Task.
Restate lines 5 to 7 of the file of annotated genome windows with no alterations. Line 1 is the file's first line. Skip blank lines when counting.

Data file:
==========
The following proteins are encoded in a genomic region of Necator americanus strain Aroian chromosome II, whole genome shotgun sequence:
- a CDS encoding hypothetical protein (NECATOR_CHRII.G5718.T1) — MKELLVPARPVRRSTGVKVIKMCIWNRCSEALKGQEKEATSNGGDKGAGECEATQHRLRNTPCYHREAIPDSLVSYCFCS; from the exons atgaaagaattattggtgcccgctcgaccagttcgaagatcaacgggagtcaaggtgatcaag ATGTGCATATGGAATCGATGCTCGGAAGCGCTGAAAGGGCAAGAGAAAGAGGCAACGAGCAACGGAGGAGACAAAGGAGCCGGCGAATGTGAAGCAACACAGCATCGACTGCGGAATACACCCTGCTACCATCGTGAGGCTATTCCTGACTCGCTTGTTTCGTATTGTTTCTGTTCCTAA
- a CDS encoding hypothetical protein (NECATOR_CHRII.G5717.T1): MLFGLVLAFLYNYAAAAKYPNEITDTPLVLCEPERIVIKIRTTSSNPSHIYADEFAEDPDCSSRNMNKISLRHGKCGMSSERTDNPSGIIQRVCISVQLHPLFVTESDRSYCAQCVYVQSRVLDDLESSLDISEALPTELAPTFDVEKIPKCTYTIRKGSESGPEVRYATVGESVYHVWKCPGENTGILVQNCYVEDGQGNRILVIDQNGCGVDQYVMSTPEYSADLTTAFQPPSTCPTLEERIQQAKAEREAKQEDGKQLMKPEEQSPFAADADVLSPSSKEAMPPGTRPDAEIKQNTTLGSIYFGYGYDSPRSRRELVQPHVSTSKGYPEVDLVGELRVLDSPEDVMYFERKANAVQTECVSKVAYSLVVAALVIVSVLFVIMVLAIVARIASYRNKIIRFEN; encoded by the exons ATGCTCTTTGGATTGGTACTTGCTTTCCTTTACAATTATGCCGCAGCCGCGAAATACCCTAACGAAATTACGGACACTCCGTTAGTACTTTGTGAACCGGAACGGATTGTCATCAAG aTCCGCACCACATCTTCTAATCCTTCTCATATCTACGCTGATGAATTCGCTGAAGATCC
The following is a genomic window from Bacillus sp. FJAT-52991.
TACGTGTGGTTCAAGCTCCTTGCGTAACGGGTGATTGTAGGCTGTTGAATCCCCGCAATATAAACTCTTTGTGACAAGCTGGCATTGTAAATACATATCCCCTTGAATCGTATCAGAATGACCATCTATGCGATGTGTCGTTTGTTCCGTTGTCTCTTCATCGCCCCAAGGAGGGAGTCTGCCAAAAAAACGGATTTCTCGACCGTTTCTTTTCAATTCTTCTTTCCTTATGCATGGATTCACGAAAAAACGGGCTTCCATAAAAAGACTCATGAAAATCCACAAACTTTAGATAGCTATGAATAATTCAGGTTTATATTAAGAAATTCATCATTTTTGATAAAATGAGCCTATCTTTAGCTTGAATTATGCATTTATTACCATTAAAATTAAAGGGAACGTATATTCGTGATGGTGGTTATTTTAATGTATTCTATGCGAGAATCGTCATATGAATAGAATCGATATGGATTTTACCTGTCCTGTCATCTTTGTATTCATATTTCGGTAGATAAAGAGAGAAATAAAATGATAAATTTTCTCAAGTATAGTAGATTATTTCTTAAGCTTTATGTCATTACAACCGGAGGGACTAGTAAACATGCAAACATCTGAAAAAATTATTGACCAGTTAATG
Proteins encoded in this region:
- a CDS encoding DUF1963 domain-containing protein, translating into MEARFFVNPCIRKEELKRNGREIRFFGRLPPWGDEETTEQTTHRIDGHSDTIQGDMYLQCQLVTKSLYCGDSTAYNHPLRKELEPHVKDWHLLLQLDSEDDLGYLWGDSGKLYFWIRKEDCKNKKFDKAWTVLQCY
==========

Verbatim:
TACGTGTGGTTCAAGCTCCTTGCGTAACGGGTGATTGTAGGCTGTTGAATCCCCGCAATATAAACTCTTTGTGACAAGCTGGCATTGTAAATACATATCCCCTTGAATCGTATCAGAATGACCATCTATGCGATGTGTCGTTTGTTCCGTTGTCTCTTCATCGCCCCAAGGAGGGAGTCTGCCAAAAAAACGGATTTCTCGACCGTTTCTTTTCAATTCTTCTTTCCTTATGCATGGATTCACGAAAAAACGGGCTTCCATAAAAAGACTCATGAAAATCCACAAACTTTAGATAGCTATGAATAATTCAGGTTTATATTAAGAAATTCATCATTTTTGATAAAATGAGCCTATCTTTAGCTTGAATTATGCATTTATTACCATTAAAATTAAAGGGAACGTATATTCGTGATGGTGGTTATTTTAATGTATTCTATGCGAGAATCGTCATATGAATAGAATCGATATGGATTTTACCTGTCCTGTCATCTTTGTATTCATATTTCGGTAGATAAAGAGAGAAATAAAATGATAAATTTTCTCAAGTATAGTAGATTATTTCTTAAGCTTTATGTCATTACAACCGGAGGGACTAGTAAACATGCAAACATCTGAAAAAATTATTGACCAGTTAATG
Proteins encoded in this region:
- a CDS encoding DUF1963 domain-containing protein, translating into MEARFFVNPCIRKEELKRNGREIRFFGRLPPWGDEETTEQTTHRIDGHSDTIQGDMYLQCQLVTKSLYCGDSTAYNHPLRKELEPHVKDWHLLLQLDSEDDLGYLWGDSGKLYFWIRKEDCKNKKFDKAWTVLQCY